December 5, 2011

Gingerbread men vs. Sugarbread men

Do you prefer sugar or spice?

In one corner, I offer you the traditional gingerbread men.  On the other side, we have the ever irresistible, and what I call, sugarbread men. 
Excuse the use of "men"...I should say gingerbread/sugarbread people but I'm just keeping things simple.  And all kidding aside, I feel like sugar cookies are a must for us during the holiday season.  Despite my occasional whining about rolling out cookies, I'm starting to get used to it, particularly during these cooler temperatures when handling the dough is a lot easier.  And I think I've discovered the "secret" to a great sugar cookie dough: mix in just a little bit of milk at the end and the dough comes together beautifully, is more moist, and rolls out smoothly.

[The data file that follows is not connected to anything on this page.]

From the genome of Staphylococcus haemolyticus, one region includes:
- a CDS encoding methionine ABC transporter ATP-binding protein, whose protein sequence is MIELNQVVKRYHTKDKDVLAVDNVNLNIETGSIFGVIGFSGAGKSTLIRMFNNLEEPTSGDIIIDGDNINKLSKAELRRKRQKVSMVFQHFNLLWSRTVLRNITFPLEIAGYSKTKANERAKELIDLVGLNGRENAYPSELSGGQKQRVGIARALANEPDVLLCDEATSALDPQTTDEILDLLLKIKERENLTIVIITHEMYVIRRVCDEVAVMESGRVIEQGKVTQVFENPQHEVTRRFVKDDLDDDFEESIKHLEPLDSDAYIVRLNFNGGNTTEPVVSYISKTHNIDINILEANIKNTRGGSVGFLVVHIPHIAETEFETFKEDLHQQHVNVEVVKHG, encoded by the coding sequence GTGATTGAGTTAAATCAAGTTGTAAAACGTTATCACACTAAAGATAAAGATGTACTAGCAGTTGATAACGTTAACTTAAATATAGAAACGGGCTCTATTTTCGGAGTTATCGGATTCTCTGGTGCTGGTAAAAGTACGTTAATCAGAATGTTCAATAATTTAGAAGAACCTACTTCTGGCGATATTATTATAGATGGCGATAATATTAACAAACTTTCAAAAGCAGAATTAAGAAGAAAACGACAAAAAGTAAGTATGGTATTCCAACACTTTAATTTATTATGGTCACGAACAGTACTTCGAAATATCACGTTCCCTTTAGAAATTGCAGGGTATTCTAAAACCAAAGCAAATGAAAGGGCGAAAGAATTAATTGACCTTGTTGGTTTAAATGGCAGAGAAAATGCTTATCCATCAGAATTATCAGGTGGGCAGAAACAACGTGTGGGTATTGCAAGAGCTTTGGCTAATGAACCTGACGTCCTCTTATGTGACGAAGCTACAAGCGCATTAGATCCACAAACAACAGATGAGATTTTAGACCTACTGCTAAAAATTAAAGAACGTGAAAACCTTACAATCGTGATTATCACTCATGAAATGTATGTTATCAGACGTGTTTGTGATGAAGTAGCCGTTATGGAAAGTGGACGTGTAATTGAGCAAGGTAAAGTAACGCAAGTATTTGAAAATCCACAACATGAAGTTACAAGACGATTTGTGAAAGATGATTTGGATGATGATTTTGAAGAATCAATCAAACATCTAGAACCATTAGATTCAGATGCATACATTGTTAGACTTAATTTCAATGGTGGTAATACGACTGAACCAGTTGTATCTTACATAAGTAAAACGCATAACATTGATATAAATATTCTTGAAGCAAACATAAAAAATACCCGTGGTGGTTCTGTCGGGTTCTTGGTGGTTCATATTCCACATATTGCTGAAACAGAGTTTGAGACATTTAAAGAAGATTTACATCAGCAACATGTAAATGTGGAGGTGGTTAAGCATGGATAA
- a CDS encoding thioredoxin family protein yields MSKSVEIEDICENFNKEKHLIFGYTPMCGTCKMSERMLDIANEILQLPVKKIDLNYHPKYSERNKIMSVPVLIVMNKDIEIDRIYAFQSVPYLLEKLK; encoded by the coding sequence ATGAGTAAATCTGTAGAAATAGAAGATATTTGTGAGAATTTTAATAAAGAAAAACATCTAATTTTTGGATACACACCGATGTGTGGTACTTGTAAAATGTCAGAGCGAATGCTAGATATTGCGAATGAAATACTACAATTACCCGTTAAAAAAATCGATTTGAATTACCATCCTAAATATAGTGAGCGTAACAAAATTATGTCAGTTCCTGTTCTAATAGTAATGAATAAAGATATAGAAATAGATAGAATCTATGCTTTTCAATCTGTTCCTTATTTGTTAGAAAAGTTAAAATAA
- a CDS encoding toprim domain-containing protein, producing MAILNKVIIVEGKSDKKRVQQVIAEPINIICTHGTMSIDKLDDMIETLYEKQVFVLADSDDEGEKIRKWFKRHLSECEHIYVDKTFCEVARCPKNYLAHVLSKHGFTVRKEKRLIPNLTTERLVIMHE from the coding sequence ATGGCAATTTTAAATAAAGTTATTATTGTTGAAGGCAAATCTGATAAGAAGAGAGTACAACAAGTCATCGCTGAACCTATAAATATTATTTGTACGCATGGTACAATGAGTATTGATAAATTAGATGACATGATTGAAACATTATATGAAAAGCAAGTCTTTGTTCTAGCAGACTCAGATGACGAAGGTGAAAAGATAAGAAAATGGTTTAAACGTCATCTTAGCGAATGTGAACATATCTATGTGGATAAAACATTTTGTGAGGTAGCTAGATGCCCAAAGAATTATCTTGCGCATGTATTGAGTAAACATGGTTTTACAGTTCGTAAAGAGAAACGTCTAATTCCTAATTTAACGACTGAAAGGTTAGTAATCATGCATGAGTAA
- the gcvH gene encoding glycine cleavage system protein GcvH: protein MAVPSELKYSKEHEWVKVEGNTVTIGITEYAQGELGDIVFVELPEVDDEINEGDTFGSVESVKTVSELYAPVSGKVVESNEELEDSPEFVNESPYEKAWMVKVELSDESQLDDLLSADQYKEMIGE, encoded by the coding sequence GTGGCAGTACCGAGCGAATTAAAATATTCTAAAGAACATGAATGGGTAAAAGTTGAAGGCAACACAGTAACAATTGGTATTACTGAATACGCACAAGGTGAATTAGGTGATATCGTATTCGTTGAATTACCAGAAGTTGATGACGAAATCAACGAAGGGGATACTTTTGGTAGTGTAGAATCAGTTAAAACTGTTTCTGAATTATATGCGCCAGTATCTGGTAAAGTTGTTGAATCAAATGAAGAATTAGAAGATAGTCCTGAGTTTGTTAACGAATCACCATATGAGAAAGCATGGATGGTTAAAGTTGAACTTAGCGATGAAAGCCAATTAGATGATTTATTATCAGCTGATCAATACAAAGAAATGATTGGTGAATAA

I've been making what I call "sugarbread men" cookies during Christmas for a few years.  Every time I make and taste sugar cookies, I'm reminded of how delicious butter and sugar are together. 
I have to say I prefer sweetness to spice.  For as long as I've been making cookies from scratch (which actually isn't all that many years), I've made sugar cookies for the holidays, in various holiday shapes.  I actually never made gingerbread cookies until last year around this time.  And it started because each year, we'd pick up one of those ready-to-go gingerbread houses to decorate at home with our son and usually, the house would come with a couple of gingerbread people and he'd ask to eat one.  Of course, I'd shriek "no, you can't eat that!  Who knows how long those cookies have been in the box!"  And so finally, I appeased the little guy by saying I'd make him some gingerbread cookies myself.
Look, there's gingerbread snow-man too!